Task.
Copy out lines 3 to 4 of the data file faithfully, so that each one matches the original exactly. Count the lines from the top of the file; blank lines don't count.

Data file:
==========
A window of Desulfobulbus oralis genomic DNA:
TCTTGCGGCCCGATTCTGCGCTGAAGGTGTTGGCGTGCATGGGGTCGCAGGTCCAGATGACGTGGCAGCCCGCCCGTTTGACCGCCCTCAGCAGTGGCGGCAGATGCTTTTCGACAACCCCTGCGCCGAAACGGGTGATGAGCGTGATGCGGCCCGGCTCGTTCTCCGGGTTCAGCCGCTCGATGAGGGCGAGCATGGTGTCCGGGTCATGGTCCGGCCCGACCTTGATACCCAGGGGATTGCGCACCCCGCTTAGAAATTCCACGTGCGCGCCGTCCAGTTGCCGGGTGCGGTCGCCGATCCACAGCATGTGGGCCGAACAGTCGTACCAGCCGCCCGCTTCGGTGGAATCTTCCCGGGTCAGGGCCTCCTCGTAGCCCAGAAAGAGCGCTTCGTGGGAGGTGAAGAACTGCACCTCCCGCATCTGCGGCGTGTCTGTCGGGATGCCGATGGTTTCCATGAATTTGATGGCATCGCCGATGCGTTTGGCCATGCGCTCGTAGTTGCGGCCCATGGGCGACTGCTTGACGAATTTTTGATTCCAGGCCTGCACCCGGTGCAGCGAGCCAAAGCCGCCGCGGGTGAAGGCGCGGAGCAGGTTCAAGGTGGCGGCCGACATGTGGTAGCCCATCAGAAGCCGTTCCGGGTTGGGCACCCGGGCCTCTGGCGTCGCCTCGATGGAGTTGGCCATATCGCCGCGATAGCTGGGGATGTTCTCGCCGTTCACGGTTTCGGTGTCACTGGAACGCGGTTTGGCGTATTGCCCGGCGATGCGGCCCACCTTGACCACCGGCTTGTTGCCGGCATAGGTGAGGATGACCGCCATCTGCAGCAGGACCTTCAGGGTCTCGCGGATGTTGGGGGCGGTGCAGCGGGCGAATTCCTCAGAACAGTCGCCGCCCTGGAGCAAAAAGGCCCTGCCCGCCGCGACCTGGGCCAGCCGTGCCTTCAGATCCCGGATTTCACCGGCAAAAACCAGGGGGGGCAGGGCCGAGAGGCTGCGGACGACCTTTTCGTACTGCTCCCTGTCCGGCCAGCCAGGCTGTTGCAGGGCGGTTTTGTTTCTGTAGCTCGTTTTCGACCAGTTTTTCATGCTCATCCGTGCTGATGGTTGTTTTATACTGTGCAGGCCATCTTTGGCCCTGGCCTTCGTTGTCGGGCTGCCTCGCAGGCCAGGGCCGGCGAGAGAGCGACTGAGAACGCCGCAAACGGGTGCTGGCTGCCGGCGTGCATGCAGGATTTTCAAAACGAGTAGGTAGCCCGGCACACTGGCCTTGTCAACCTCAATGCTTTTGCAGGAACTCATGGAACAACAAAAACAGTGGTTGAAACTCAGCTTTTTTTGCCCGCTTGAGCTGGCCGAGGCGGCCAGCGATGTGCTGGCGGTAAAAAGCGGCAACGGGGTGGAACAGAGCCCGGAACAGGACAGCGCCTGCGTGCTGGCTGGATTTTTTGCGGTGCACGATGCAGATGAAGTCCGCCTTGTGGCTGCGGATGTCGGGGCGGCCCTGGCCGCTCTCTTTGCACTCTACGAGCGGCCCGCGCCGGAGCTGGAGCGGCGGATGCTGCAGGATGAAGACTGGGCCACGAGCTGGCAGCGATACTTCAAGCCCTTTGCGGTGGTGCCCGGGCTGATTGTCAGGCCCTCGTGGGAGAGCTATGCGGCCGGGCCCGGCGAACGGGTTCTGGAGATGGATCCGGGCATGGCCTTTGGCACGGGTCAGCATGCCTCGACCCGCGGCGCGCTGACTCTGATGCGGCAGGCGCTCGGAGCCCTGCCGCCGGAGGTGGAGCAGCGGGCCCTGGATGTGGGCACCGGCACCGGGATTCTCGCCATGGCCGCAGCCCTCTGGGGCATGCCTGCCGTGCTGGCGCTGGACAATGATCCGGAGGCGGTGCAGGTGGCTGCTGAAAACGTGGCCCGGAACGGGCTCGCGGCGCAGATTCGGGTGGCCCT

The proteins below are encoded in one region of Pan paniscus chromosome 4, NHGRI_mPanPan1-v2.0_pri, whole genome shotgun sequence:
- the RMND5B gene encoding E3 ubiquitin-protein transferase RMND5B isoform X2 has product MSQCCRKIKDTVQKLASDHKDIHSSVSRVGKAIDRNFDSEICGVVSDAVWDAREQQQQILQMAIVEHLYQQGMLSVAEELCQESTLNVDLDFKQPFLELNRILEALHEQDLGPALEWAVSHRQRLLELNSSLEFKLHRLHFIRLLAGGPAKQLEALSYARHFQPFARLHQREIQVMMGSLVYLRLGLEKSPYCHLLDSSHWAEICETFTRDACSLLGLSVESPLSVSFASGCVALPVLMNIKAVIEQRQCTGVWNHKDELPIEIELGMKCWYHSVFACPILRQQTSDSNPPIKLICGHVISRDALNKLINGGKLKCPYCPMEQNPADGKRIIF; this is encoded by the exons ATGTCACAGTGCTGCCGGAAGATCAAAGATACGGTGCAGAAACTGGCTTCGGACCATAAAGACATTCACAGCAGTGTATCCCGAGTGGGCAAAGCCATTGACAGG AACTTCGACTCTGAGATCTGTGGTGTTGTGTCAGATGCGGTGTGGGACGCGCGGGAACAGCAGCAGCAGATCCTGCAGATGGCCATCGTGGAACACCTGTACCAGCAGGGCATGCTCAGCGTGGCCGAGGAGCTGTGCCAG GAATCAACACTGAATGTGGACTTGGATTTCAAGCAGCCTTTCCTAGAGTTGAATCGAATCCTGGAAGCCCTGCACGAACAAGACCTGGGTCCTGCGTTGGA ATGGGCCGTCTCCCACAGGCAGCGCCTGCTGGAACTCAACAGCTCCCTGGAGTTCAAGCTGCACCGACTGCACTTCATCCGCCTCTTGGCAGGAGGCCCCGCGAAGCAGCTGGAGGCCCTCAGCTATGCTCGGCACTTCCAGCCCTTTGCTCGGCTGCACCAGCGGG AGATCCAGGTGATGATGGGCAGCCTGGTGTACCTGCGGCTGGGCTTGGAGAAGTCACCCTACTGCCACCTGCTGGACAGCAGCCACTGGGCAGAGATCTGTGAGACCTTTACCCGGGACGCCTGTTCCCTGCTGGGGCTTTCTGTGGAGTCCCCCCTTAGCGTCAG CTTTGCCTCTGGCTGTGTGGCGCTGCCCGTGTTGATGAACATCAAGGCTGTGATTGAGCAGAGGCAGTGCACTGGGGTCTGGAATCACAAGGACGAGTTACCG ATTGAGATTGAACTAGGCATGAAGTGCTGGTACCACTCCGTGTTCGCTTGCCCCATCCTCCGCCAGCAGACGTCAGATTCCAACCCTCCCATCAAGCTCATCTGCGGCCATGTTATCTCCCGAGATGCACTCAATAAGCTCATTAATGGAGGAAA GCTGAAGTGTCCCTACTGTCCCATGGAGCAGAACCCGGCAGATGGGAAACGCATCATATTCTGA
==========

The proteins below are encoded in one region of Pan paniscus chromosome 4, NHGRI_mPanPan1-v2.0_pri, whole genome shotgun sequence:
- the RMND5B gene encoding E3 ubiquitin-protein transferase RMND5B isoform X2 has product MSQCCRKIKDTVQKLASDHKDIHSSVSRVGKAIDRNFDSEICGVVSDAVWDAREQQQQILQMAIVEHLYQQGMLSVAEELCQESTLNVDLDFKQPFLELNRILEALHEQDLGPALEWAVSHRQRLLELNSSLEFKLHRLHFIRLLAGGPAKQLEALSYARHFQPFARLHQREIQVMMGSLVYLRLGLEKSPYCHLLDSSHWAEICETFTRDACSLLGLSVESPLSVSFASGCVALPVLMNIKAVIEQRQCTGVWNHKDELPIEIELGMKCWYHSVFACPILRQQTSDSNPPIKLICGHVISRDALNKLINGGKLKCPYCPMEQNPADGKRIIF; this is encoded by the exons ATGTCACAGTGCTGCCGGAAGATCAAAGATACGGTGCAGAAACTGGCTTCGGACCATAAAGACATTCACAGCAGTGTATCCCGAGTGGGCAAAGCCATTGACAGG AACTTCGACTCTGAGATCTGTGGTGTTGTGTCAGATGCGGTGTGGGACGCGCGGGAACAGCAGCAGCAGATCCTGCAGATGGCCATCGTGGAACACCTGTACCAGCAGGGCATGCTCAGCGTGGCCGAGGAGCTGTGCCAG GAATCAACACTGAATGTGGACTTGGATTTCAAGCAGCCTTTCCTAGAGTTGAATCGAATCCTGGAAGCCCTGCACGAACAAGACCTGGGTCCTGCGTTGGA ATGGGCCGTCTCCCACAGGCAGCGCCTGCTGGAACTCAACAGCTCCCTGGAGTTCAAGCTGCACCGACTGCACTTCATCCGCCTCTTGGCAGGAGGCCCCGCGAAGCAGCTGGAGGCCCTCAGCTATGCTCGGCACTTCCAGCCCTTTGCTCGGCTGCACCAGCGGG AGATCCAGGTGATGATGGGCAGCCTGGTGTACCTGCGGCTGGGCTTGGAGAAGTCACCCTACTGCCACCTGCTGGACAGCAGCCACTGGGCAGAGATCTGTGAGACCTTTACCCGGGACGCCTGTTCCCTGCTGGGGCTTTCTGTGGAGTCCCCCCTTAGCGTCAG CTTTGCCTCTGGCTGTGTGGCGCTGCCCGTGTTGATGAACATCAAGGCTGTGATTGAGCAGAGGCAGTGCACTGGGGTCTGGAATCACAAGGACGAGTTACCG ATTGAGATTGAACTAGGCATGAAGTGCTGGTACCACTCCGTGTTCGCTTGCCCCATCCTCCGCCAGCAGACGTCAGATTCCAACCCTCCCATCAAGCTCATCTGCGGCCATGTTATCTCCCGAGATGCACTCAATAAGCTCATTAATGGAGGAAA GCTGAAGTGTCCCTACTGTCCCATGGAGCAGAACCCGGCAGATGGGAAACGCATCATATTCTGA